Beyond the Desk

June 27, 2024, Department, by Robert Carmona

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For an enhanced digital experience, read this story in the ezine

It was a dream come true when I first became a director in Gilbert, Arizona. Gilbert had a special place in my heart before it ever became home. Early in my career, I had the pleasure of becoming a director in the fantastic small western town of Wickenburg, Arizona. My wife and I loved living in Wickenburg, and when it was time to start our family, the hospital and doctor we chose were an hour-and-a-half drive away in Gilbert. Every week we made that drive, and every time we arrived in Gilbert it was a community in which we felt engaged and inspired. When I first took the position in Gilbert, I dove head-first into being involved in every aspect of the department. I attended every special event, joined in on programs, and spent valuable time with the facilities and park maintenance staff, building a connected and cohesive culture.

Then something happened. Five years passed, and our team remained connected and cohesive, but one team member needed to be more present. I was more of an observer, emailing thanks instead of being there in person. The staff did not complain; they were always incredibly supportive. It did not feel natural — it was not being true to the leadership fundamentals that I built my career on. Then there was a week where, amid endless emails, retreats and night meetings, I realized I was missing what made me want to be a director in the first place. I needed the opportunity to authentically connect and create opportunities and change for the staff and the community I serve.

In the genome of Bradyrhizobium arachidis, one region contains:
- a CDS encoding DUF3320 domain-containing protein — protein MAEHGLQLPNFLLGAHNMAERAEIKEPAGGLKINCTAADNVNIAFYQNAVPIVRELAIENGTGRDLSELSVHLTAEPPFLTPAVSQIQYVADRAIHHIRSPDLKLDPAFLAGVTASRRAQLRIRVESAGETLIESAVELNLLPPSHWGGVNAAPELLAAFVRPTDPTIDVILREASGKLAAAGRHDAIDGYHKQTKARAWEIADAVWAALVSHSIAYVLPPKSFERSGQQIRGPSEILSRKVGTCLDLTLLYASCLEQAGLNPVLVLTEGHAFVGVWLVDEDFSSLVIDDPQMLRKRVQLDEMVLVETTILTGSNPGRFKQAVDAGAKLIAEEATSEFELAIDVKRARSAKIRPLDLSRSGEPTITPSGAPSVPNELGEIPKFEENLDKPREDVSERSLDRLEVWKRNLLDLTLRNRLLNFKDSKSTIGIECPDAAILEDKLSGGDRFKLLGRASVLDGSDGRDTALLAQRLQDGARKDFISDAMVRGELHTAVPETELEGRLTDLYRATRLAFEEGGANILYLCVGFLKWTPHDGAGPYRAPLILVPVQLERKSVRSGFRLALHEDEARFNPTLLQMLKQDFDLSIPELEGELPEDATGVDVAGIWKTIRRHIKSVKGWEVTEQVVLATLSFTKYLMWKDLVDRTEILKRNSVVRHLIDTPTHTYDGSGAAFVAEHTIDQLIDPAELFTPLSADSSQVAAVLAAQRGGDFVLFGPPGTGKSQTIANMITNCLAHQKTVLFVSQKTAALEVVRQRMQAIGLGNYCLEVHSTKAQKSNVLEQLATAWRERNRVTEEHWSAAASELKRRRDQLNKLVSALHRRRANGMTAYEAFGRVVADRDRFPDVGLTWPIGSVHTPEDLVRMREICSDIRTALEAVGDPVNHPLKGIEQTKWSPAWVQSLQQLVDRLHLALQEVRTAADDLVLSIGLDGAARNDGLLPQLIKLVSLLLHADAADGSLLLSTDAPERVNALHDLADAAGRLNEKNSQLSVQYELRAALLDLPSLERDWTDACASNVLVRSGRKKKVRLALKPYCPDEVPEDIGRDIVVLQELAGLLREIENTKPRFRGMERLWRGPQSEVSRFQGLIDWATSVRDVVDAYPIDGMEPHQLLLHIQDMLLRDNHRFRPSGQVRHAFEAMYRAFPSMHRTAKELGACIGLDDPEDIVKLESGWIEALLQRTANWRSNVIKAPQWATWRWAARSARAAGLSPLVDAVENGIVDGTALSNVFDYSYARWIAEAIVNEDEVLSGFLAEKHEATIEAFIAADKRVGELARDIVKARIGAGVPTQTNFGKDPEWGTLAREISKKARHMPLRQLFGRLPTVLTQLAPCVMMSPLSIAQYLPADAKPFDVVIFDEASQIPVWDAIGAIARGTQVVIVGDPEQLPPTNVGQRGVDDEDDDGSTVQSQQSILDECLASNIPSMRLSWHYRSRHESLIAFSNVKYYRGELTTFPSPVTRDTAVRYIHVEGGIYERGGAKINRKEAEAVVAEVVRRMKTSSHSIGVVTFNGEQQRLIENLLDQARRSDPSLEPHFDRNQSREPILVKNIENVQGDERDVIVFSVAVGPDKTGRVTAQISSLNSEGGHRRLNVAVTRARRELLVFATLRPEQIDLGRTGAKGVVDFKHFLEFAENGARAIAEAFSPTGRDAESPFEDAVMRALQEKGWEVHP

Take, for example, the Gilbert Days Festival. This event isn’t just a line item in a budget or a date on a calendar; it’s a tapestry of community spirit woven together by shared experiences. As leaders, our presence at such events isn’t merely ceremonial; it’s a powerful statement of support and solidarity with our teams and the community we serve. These moments allow us to connect with individuals from diverse backgrounds, each with their own stories and experiences.

Working alongside maintenance staff or helping with program preparations is about more than understanding the logistical aspects of our operations. It breaks down hierarchical barriers and cultivates a culture of inclusivity and teamwork.
In the ever-evolving world of community recreation and park management, the role of a leader extends far beyond strategic planning and administrative duties. The significance of putting down the laptop and stepping into the field cannot be overstated. These actions also remind us of why we chose this profession. It’s not just about managing spaces and programs; it’s about enriching lives and strengthening communities. By actively participating in the initiatives we oversee, we gain invaluable insights into what works, what doesn’t and what can be improved. It’s about being present, involved and connected. As we immerse ourselves in these experiences, we don’t just lead; we become an integral part of the community’s fabric, creating a stronger, more vibrant and more connected society.

SEE ALSO: “When My Job Became My Career,” Jim O’Connell, Parks & Recreation, February 2024, Vol. 59, Iss. 2.

Robert Carmona is Parks and Recreation Director at Gilbert, Arizona.